LW1….I’ve learned through experience in my life and watching others that if there’s smoke, there’s fire. If your gut tells you there’s something not right, then listen to it. It’s a good thing that he’s willing to go to counseling, but there’s no guarantee that the results will be what you want.

    LW 2 I understand how you feel. I was brought up in a home that was at church every time the door was open. When I grew up and left home, my hubby and I didn’t attend church until we had children of our own. I had had enough when I was growing up. Now that my children have grown and gone, hubby and I don’t attend anymore. My aging mother has taken it upon herself to inform my youngest about how I strayed and didn’t follow her path in life for me. She has told my youngest how she doesn’t want my youngest to make the same mistakes I made. I didn’t go to the school she wanted me to go to and didn’t marry the guy she wanted me to. (those were my “mistakes”) I was livid and have had minimal contact with her since then. My mother is the kind of person who is highly regarded in her community because she treats everyone BUT me with respect. Even though I am 48, I am still a child that needs “guidance” to her. My life is MY life. I am a respected professional as is my hubby. I feel I have had a good life and those “mistakes” were not mistakes, but what I wanted. I think that she feels she is getting older and has to speak her mind to make sure I know what she was pleased and displeased with in my life so not to make those “mistakes” again. Being elderly does NOT give someone the right to just say whatever comes to mind! My advice is to attend out of respect for your stepmother, but avoid him as much as possible. Once the ceremony over, you are not required to speak to him.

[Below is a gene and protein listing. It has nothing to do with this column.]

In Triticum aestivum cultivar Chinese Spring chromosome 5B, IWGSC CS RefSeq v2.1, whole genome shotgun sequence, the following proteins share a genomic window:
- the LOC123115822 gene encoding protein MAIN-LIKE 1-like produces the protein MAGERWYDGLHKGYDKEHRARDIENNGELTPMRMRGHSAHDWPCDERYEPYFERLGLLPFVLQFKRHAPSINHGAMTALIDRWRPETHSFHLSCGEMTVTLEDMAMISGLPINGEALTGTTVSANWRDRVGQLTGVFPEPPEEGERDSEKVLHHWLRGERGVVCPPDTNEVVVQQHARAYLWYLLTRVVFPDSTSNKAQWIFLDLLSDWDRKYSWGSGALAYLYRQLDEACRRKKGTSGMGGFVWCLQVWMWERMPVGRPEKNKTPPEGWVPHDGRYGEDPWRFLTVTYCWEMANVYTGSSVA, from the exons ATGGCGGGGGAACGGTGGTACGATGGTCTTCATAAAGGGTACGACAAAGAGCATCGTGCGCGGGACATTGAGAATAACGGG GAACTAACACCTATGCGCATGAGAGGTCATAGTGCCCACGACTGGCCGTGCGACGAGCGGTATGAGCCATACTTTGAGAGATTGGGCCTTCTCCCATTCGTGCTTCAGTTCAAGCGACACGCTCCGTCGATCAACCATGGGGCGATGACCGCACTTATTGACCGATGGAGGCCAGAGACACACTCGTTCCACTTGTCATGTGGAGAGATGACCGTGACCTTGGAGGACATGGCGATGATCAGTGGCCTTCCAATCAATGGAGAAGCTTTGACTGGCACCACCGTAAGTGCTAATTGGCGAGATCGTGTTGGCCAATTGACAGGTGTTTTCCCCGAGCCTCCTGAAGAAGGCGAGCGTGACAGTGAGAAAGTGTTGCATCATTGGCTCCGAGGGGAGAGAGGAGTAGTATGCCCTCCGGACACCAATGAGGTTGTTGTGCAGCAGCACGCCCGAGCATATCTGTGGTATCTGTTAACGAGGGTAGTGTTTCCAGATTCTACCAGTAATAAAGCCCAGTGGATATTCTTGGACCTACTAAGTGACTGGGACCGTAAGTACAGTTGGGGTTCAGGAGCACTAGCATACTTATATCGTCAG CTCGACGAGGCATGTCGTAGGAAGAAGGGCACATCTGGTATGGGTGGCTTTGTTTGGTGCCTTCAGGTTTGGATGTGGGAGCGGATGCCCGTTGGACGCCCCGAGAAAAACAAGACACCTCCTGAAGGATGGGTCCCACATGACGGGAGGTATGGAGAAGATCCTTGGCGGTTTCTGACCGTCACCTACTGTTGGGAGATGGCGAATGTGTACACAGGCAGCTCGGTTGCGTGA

• avatar nartweag says:

      “My aging mother has taken it upon herself to inform my youngest about how I strayed and didn’t follow her path in life for me. She has told my youngest how she doesn’t want my youngest to make the same mistakes I made. I didn’t go to the school she wanted me to go to and didn’t marry the guy she wanted me to. (those were my “mistakes”) ”

      I presume your grown child told you about this incident. I also assume you had a conversation with your child about needing to make ones own life choices and asked him/her how they would feel if you dictated all of their life choices. As well as owning up to ones own life choices (actual mistakes and all).
      Instead of being livid (although I can see that personally) why not make it a teaching moment even if your child is already grown?

      • avatar Donna Sampson says: